Career Planning

Centre for Student Involvement & Careers

Departmental advisors are available to provide you with general information on careers in Geography. However, we encourage you to take advantage of the variety of career counselling programs and career & placement services offered through the UBC Career Services in Brock Hall.

BSc (Geographical Sciences)

Many of our graduates with a B.Sc. degree work in the private sector or for government as environmental geoscientists. The practice of most aspects of environmental science in BC is regulated by EGBC. If you are interested in pursuing a career in environmental consulting you will most likely require some sort of professional certification, and you should plan your degree accordingly. For more information on preparing for a career as a Professional Geoscientist, please visit the geoscience page of this website. Many others continue on to graduate school so that they can pursue careers in research and/or teaching.

BA (Human Geography or Environment and Sustainability)

Although it’s rare to see ‘Geographer Wanted’ in the job ads, when you read between the lines it is clear that an understanding of geography is crucial in the urgent issues of the day – from Canada’s place in the world, to the human and physical processes of climate and global change, to the evolving mosaic of social and cultural relations in particular nations, regions, and cities. Geographers study how places are different from one another, how social and physical processes vary with context, and how actions that seem logical and reasonable in one place can be irrational or dangerous in other places. Students in geography can choose from a wide range of particular topics to study, using methods ranging from historical, archival, and literary research to quantitative methods and mapping techniques. But common to nearly all geographers is a distinctive way of looking at the world, and asking questions about human-environment relations, context and scale. How do physical processes influence societies, and how do societies reshape the physical environment? How do theories of politics, social relations, and economics change when we account for the fundamental importance of context and local contingency? How are local events bound up with processes at national and global scales?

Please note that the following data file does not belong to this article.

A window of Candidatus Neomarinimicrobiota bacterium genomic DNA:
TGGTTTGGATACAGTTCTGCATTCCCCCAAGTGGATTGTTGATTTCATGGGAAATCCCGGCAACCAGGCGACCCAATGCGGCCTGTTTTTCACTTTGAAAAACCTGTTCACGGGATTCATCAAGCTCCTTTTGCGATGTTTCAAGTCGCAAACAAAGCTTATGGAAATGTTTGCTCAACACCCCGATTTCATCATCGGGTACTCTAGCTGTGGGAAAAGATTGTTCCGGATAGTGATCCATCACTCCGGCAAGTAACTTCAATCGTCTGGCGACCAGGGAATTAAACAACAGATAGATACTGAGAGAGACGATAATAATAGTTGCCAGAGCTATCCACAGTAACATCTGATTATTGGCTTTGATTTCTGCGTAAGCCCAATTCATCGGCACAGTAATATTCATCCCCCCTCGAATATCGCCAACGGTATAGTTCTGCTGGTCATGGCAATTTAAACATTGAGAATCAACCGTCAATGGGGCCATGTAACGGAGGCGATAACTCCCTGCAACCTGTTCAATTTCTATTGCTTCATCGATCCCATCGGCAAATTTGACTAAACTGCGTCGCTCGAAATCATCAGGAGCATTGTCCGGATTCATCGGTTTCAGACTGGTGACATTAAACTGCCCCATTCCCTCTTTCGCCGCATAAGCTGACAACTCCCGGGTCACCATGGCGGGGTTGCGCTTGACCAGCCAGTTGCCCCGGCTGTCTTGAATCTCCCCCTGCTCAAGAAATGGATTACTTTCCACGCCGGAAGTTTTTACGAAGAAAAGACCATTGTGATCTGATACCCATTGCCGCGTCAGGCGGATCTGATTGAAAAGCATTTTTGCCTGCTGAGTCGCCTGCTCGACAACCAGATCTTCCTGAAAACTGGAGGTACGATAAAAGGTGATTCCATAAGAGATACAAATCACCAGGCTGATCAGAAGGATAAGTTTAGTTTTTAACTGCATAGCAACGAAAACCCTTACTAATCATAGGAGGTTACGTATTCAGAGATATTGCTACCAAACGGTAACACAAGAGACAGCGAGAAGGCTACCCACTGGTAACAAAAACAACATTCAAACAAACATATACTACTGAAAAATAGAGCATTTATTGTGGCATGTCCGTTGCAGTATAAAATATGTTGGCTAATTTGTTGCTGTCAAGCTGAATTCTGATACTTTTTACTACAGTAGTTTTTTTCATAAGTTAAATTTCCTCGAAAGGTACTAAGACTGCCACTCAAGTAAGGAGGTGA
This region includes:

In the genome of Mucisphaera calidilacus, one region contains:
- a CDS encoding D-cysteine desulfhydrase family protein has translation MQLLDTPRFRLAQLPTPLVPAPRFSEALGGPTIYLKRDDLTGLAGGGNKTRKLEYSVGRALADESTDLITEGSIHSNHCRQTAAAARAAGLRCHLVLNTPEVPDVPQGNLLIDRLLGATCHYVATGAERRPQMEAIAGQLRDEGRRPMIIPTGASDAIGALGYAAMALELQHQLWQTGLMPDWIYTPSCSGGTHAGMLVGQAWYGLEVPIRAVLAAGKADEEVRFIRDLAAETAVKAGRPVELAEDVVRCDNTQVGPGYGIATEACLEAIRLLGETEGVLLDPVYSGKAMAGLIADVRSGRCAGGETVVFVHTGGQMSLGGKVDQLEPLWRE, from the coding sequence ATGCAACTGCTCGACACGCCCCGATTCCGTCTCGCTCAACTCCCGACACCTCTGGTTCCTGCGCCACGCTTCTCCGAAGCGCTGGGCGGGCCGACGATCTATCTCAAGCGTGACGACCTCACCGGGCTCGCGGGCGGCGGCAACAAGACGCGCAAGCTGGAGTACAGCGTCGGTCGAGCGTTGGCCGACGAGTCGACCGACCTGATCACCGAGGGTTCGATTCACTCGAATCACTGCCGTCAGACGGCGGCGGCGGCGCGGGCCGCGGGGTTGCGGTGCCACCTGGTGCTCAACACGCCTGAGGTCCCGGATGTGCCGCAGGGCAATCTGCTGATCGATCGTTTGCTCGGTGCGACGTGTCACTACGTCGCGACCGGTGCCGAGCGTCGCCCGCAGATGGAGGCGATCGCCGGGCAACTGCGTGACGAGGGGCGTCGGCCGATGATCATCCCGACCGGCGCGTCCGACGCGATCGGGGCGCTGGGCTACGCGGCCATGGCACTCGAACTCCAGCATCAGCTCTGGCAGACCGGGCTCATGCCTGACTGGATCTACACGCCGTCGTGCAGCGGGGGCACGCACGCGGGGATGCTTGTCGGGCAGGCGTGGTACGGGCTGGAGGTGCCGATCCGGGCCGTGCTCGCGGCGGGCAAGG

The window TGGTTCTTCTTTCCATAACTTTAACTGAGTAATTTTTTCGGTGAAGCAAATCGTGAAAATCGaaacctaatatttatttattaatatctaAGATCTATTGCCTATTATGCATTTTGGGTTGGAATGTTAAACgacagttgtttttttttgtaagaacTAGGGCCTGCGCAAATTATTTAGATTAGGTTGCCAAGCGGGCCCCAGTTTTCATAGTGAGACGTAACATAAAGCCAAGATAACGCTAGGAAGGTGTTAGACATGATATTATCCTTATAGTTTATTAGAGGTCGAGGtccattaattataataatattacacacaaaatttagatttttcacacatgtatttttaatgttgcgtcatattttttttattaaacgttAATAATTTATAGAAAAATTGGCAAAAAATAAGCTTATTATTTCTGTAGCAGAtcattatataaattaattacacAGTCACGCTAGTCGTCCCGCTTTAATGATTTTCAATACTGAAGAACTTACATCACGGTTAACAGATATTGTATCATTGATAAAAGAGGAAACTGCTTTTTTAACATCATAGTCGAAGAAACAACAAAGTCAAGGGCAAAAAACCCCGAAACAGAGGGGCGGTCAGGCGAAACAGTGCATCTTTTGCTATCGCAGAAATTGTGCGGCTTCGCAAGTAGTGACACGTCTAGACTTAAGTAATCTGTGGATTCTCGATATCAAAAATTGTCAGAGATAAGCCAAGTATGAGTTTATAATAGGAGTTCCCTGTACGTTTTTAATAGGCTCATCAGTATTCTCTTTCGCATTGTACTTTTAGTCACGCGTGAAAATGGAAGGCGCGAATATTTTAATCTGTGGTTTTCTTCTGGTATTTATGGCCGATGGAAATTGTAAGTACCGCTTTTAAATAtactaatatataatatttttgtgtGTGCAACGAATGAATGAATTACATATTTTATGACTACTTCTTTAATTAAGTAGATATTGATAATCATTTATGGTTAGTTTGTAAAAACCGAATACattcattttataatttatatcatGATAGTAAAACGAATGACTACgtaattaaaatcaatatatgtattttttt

Most geographers dislike borders and boundaries, and often cross them whenever it seems appropriate. As a result, geographers often find themselves in interdisciplinary settings, working closely with others in the physical sciences or humanities and social sciences. Many undergraduate geography majors pursue graduate work in preparation for academic research and teaching, but many others work in the public or nonprofit sectors as policy analysts, cartographers and geographic information science specialists, and community organizers. Many geographers also work in the private sector, focusing on geographical marketing strategies, international trade relations, and urban and regional development planning.